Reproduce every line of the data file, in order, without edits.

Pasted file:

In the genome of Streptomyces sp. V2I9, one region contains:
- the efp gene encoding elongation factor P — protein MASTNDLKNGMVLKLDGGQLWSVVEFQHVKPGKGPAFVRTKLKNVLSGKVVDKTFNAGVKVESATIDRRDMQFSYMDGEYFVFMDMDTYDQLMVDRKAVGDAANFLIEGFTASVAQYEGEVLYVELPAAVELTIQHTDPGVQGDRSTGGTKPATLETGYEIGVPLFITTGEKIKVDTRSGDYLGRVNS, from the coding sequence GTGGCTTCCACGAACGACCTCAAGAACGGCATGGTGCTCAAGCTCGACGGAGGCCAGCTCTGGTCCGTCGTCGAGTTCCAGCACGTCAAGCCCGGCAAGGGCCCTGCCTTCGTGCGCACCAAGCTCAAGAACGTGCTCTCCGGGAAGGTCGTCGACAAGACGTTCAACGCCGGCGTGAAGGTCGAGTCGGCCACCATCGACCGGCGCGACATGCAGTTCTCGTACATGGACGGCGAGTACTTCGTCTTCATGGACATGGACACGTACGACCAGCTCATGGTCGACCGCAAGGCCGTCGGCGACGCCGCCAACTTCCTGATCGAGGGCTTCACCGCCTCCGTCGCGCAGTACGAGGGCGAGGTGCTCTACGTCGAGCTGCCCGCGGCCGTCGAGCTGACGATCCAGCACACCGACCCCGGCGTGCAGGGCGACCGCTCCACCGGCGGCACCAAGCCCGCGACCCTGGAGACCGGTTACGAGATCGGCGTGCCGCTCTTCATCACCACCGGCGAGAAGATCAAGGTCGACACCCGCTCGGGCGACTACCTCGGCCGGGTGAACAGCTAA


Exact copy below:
In the genome of Streptomyces sp. V2I9, one region contains:
- the efp gene encoding elongation factor P — protein MASTNDLKNGMVLKLDGGQLWSVVEFQHVKPGKGPAFVRTKLKNVLSGKVVDKTFNAGVKVESATIDRRDMQFSYMDGEYFVFMDMDTYDQLMVDRKAVGDAANFLIEGFTASVAQYEGEVLYVELPAAVELTIQHTDPGVQGDRSTGGTKPATLETGYEIGVPLFITTGEKIKVDTRSGDYLGRVNS, from the coding sequence GTGGCTTCCACGAACGACCTCAAGAACGGCATGGTGCTCAAGCTCGACGGAGGCCAGCTCTGGTCCGTCGTCGAGTTCCAGCACGTCAAGCCCGGCAAGGGCCCTGCCTTCGTGCGCACCAAGCTCAAGAACGTGCTCTCCGGGAAGGTCGTCGACAAGACGTTCAACGCCGGCGTGAAGGTCGAGTCGGCCACCATCGACCGGCGCGACATGCAGTTCTCGTACATGGACGGCGAGTACTTCGTCTTCATGGACATGGACACGTACGACCAGCTCATGGTCGACCGCAAGGCCGTCGGCGACGCCGCCAACTTCCTGATCGAGGGCTTCACCGCCTCCGTCGCGCAGTACGAGGGCGAGGTGCTCTACGTCGAGCTGCCCGCGGCCGTCGAGCTGACGATCCAGCACACCGACCCCGGCGTGCAGGGCGACCGCTCCACCGGCGGCACCAAGCCCGCGACCCTGGAGACCGGTTACGAGATCGGCGTGCCGCTCTTCATCACCACCGGCGAGAAGATCAAGGTCGACACCCGCTCGGGCGACTACCTCGGCCGGGTGAACAGCTAA